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Israel's strike on Rafah hit refugee camp: Implications

Israel's strike on Rafah hit refugee camp: Implications Photo: Israel recognized the attack on Rafah as a tragic mistake (Getty Images)

On May 26, the Israel Defense Forces (IDF) attacked the city of Rafah in the southern Gaza Strip in response to Hamas shelling of Tel Aviv. Besides terrorists, more than 40 Palestinian civilians were killed as a result of the attack.


The city of Rafah in the south of the Gaza Strip is the last settlement in the Palestinian enclave that remains under the control of Hamas terrorists. On May 7, the IDF conducted a limited operation in Rafah, taking control of the eponymous crossing point on the Egypt border. After that, the terrorist-controlled part of Gaza was completely surrounded.

The Israeli authorities continue to follow their stated goal to clear Gaza of militants completely. But the full-scale cleansing of Rafah has not yet begun. The evacuation of civilians forced to move to Rafah from other parts of the Gaza Strip continues, with nearly a million people being evacuated. A huge number of refugees remain in the city, living in tent camps.

Circumstances of Rafah shelling

After Israel started the operation in the Gaza Strip, Hamas was forced to focus on defensive actions. But on May 26 - for the first time in four months - the militants launched eight rockets from Rafah at Tel Aviv.

The IDF retaliated with an air strike on Rafah, killing two high-ranking Hamas commanders. According to the Israeli army, these militants were planning terrorist attacks in the West Bank.

But Israeli bombs fell about 40 meters from the refugee tent camp. A fire broke out, killing more than 40 Palestinian civilians.

How Israel and the world reacted

Israeli Prime Minister Benjamin Netanyahu called the incident a tragic mistake. Israeli authorities have launched an investigation that may result in criminal charges.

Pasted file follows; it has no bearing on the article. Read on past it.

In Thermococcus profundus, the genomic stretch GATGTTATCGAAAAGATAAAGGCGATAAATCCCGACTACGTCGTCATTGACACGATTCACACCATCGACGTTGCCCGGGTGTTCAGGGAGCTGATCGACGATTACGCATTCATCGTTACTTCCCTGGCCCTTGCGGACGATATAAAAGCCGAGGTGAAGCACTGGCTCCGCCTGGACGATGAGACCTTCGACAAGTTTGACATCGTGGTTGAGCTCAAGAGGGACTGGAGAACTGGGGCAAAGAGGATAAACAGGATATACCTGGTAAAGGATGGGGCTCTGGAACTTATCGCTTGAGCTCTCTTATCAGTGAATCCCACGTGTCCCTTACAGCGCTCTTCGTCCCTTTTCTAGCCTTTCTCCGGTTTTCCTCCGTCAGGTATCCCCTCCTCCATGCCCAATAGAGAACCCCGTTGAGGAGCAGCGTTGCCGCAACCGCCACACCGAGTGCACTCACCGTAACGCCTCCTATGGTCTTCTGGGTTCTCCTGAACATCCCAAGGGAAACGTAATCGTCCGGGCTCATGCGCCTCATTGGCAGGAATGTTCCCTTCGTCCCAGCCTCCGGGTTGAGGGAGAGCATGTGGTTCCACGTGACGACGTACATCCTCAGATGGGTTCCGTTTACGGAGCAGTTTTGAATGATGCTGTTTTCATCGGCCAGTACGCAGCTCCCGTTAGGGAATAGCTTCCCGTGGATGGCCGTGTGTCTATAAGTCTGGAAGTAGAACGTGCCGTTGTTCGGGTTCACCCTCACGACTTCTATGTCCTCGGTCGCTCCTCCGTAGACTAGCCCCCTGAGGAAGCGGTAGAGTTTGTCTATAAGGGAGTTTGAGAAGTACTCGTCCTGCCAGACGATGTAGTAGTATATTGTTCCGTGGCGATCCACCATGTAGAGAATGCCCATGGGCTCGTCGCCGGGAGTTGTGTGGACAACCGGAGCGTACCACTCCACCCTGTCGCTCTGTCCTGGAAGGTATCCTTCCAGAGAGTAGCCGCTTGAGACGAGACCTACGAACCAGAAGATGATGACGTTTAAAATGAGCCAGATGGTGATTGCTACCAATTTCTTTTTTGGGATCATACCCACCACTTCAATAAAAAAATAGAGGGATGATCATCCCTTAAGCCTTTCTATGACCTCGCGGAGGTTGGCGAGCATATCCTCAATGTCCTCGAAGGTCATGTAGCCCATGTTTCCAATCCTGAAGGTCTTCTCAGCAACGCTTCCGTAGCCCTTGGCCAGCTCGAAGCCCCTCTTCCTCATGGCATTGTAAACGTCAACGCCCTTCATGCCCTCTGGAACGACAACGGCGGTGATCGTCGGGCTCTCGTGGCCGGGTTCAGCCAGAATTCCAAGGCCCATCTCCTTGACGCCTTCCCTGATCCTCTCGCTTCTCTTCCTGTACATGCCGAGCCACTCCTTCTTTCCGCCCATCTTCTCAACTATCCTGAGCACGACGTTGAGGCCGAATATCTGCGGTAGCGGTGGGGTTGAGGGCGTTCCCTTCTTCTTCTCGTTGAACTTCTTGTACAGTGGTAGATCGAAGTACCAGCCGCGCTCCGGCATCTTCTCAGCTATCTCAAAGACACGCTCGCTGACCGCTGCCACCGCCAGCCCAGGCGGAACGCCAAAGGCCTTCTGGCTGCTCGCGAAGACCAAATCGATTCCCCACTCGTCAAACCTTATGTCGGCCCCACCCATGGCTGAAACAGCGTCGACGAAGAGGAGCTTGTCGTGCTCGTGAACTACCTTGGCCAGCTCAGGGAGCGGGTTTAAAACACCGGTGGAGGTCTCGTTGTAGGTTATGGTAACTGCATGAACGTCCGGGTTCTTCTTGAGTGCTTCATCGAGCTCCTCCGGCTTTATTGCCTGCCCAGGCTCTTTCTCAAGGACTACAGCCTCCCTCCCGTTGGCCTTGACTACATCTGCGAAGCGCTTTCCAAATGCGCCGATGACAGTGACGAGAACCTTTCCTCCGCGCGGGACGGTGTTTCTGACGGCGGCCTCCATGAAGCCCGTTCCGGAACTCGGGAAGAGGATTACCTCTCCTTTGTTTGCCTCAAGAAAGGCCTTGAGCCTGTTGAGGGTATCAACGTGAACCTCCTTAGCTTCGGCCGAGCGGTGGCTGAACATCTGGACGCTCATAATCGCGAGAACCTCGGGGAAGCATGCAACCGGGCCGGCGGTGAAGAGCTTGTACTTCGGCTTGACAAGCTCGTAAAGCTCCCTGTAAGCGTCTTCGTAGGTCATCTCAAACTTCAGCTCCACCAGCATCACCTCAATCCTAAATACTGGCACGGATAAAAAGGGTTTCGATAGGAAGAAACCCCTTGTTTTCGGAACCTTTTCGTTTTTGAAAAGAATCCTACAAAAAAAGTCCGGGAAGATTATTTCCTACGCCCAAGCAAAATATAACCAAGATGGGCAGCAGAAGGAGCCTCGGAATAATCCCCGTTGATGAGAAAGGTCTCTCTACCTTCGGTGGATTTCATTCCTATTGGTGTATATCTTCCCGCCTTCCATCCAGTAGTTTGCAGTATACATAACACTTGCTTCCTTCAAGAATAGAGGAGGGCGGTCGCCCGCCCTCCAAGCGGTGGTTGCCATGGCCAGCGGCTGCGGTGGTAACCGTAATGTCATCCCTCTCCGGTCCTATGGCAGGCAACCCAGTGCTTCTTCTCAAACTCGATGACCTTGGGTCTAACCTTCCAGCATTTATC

The shelling of Rafah caused a sharply negative reaction in the world. Not only some Arab countries and Türkiye, but also European leaders made strong statements.

"I condemn this in the strongest terms," said European diplomat Josep Borrell. Foreign ministers of Germany, Spain, Ireland, and other EU member states made similar statements.

Against this background, the official reaction of the United States was relatively mild.

"Israel has a right to go after Hamas, and we understand this strike killed two senior Hamas terrorists who are responsible for attacks against Israeli civilians. But as we’ve been clear, Israel must take every precaution possible to protect civilians," a US Security Council spokesperson said in a statement.

How Rafah shelling will affect the Gaza Strip

According to Axios, the White House is currently analyzing whether the Israeli authorities have crossed the red lines outlined by President Joe Biden.

As the Israeli operation in the Gaza Strip progressed, Washington became increasingly critical of its partner's actions. Biden previously stated that if the IDF invaded Rafah, the United States would stop supplying Israel with weapons.

Shortly before the airstrike on Rafah, the White House believed that it had been able to influence the Israeli operational plans so that their operation in the southern Gaza Strip would not lead to massive civilian casualties. After what happened on May 26, the pressure on Biden to take a tougher stance on Israel's actions is likely to grow.

International pressure on Israel is also likely to increase. On May 24, the International Court of Justice ordered Israel to cease hostilities in the southern Gaza Strip. The prosecutor of the International Criminal Court requested to issue arrest warrants for Netanyahu and Israeli Defense Minister Yoav Gallant, along with three Hamas leaders.

Meanwhile, the situation in Rafah remains tense. On May 27, an Egyptian border guard opened fire on IDF soldiers on the Palestinian side of the border and was killed by return fire.

Sources: Axios, The Times of Israel, Al Jazeera, and statements by Israeli and European officials.